As we move up the gaming food chain we find it becomes less about the level of gaming and more about the genre. Computer gaming can be effectively broken down into some very specific groups based upon the interests of the gamer.
You have your FPS or First Person Shooter, these are games such as the Battlefield series, Farcry and Crysis. These games revolve around finding a gun and blowing someone away. Now I know this sounds simplistic but the truth is that most of these games are fairly simplistic from a game design view point. While a few have broke the mold and had deep and well done plotlines, most throw together a quick story full of generic plot elements, slap a coat of paint on it and throw it on the market. The ability to get the big gun and kill things fast is the real draw. From a hardware point of view these games are usually very graphics intense so while a decent processor is needed these games are really more about the video card.
Next we come to the Turn Based Strategy Games. These games tend to be a bit slower in play style but a ton deeper as they require long and thought out strategies. These games are basically chess on steroids. While Civilization is the classic game of this genre others have come to light over the years with some twists on the play style. The Hearts of Iron series is at it’s heart a turn based strategy game but with a real time element as well. These games spend less time worried about the graphics and more time worrying about the deep world mechanics.
Many years ago a company called Westwood decided that they could make those strategy games more fun it they moved faster and so they developed Dune 2, the father of the RTS or Real Time Strategy Game genre. Now the first thing you should know is the name is not accurate, RTS gaming is usually more tactical than strategic but that does not make it any less fun. In RTS games you must gather resources to build units and beat your opponent. Over the years every conceivable concept for RTS play has been done, from medieval to space combat, you name it there is an RTS. This genre however has evolved to include some games that break the classic RTS mold. Games like Company of Heroes and World In Conflict are played at a squad level of combat without the resource gathering. The game DemiGod breaks the classic RTS mode by adding elements of RPG play (more on that in a bit) to its style. RTS gaming is likely the most demanding on hardware of all gaming as it typically requires a good graphics card but needs CPU power for all the things going on the game at one time.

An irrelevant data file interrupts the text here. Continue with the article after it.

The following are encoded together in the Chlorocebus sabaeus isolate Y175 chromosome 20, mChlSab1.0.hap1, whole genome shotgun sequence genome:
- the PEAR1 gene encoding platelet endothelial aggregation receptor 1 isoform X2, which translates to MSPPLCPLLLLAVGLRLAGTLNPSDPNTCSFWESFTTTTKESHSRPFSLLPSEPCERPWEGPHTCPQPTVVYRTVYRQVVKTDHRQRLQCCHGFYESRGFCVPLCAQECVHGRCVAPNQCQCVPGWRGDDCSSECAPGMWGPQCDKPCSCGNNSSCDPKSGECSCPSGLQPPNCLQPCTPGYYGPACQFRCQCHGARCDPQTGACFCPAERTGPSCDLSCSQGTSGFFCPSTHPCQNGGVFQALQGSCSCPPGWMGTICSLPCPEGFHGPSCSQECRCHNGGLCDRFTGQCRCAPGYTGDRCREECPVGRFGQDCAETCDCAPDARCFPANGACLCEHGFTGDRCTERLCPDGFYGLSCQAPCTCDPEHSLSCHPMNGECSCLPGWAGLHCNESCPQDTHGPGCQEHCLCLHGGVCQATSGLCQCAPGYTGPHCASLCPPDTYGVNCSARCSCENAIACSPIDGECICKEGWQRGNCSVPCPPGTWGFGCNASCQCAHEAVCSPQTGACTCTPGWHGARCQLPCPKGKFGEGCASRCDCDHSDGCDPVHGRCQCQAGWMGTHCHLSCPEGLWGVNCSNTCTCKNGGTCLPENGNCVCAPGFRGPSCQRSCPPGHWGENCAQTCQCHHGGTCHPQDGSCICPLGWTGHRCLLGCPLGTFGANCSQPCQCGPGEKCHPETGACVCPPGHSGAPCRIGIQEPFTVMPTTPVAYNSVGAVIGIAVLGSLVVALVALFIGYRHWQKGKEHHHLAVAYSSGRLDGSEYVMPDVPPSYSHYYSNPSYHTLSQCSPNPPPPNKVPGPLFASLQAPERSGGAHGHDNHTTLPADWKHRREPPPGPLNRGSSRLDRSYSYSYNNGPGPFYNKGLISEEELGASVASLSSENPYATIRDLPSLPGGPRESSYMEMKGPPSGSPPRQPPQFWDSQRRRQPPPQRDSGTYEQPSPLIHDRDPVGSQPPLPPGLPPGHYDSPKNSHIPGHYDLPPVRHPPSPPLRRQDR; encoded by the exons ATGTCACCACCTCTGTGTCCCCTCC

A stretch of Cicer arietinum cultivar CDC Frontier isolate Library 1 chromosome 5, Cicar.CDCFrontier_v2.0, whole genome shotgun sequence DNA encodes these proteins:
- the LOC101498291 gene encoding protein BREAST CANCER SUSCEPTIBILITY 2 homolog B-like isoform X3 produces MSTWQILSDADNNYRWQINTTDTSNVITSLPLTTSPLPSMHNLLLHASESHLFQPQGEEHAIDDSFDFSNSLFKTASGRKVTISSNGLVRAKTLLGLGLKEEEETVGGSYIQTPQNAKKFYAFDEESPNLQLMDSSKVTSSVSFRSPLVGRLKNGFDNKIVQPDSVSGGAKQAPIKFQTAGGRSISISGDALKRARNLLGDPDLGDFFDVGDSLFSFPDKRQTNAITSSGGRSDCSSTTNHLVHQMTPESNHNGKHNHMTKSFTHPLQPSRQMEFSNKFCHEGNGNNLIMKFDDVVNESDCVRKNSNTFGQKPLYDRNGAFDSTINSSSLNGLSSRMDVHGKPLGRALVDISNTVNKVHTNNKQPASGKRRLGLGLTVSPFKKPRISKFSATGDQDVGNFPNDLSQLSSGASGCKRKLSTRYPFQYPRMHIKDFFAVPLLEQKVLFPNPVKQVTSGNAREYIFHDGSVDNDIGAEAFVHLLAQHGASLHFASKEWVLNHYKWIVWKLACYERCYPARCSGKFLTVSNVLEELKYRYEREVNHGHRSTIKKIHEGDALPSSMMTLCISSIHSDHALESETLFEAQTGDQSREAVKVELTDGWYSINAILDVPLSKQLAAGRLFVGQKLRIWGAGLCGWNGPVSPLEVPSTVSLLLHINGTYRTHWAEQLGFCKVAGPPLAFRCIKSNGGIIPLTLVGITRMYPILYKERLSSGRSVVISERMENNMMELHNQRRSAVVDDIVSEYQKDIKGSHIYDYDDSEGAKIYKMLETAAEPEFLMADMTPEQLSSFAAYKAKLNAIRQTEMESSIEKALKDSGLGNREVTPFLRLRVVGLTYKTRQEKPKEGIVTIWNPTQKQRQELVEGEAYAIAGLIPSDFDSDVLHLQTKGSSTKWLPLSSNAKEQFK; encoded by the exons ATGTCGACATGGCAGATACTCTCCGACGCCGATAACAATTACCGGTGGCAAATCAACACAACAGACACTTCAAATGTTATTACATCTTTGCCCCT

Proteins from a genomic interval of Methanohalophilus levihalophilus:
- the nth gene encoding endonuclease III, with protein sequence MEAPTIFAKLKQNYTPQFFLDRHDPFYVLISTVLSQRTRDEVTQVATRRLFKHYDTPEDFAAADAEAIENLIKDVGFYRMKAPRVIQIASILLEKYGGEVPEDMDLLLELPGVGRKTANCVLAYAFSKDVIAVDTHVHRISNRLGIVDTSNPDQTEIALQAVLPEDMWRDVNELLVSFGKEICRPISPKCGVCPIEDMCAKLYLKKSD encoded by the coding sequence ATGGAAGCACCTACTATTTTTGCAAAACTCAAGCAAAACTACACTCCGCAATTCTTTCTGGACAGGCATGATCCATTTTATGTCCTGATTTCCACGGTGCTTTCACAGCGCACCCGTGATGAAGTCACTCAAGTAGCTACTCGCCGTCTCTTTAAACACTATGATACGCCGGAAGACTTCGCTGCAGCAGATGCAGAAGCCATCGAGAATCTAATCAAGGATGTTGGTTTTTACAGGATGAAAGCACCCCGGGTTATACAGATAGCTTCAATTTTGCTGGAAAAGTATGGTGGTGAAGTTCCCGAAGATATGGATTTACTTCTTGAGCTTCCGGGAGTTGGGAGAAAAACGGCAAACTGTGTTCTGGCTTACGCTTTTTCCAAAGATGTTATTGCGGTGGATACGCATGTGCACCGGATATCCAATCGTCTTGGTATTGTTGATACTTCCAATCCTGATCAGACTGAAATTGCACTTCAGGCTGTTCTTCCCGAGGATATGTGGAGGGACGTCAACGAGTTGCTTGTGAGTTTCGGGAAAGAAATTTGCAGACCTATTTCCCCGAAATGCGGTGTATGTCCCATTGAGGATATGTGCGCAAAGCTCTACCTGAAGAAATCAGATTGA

Now we come to RPGs, Role Playing Games. These are effectively interactive story telling. The game developer has a story they want to tell and the players walk through the story and become part of it. Well at least that is what we all hope for. Over the years RPGs have devolved to simpler play styles reflected more in FPS play than traditional RPGs. This in fact has led to a sub genre known as the action RPG. RPG gaming is typically the middle ware of the hardware needs of gaming. A decent gaming video card with a mid range processor will provide easily a great RPG experience.
Now we come to the white elephant in the room, the MMO. MMO stands for Massive Multi-player Online. These games where originally an extension of the RPG genre but have since grown into their own game style. MMO games are huge online worlds where players can explore and craft, basically become what they want within the confines of the fiction the MMO has set. Some such as Lord of the Rings Online try to keep players focused on a storyline like a traditional RPG while others like EVE are sandbox in design, players do what they want. MMOs are usually not super hard on hardware but not light either, typically around the same area as the RPG.
Now there are other genre but most of them have left the PC and moved to the gaming console, most notably the sports genre. Some genre have all but died over the years with the simulation genre, flight sims and such, being a nitch market product now.
With Christmas shopping season here I felt this post would be useful to the moms and dads or even wives or husbands buying for a gamer but not quite getting it. Below you will find a list of some of the games you might want to check out in each genre if your gamer does not already have them.
The key point however I want to make is at the end of the day the hardware does not matter. We can have the biggest and baddest CPU with 3 video cards and 16 gigs of RAM on a system with a RAID 0 of SSD drives and if we do not have something we want to do with the computer it is meaningless. So spend less time worrying about what is in your computer, and more time what you are doing with it.
While I am not a huge fan of this genre I really have enjoyed Batman: Arkham Asylum. The game has a great storyline and is not your typical FPS game. If you have an nVidia based video card, preferably a GTS 250 or higher, this game is a MUST buy. This game is designed with PhysX in mind and show cases the features nicely.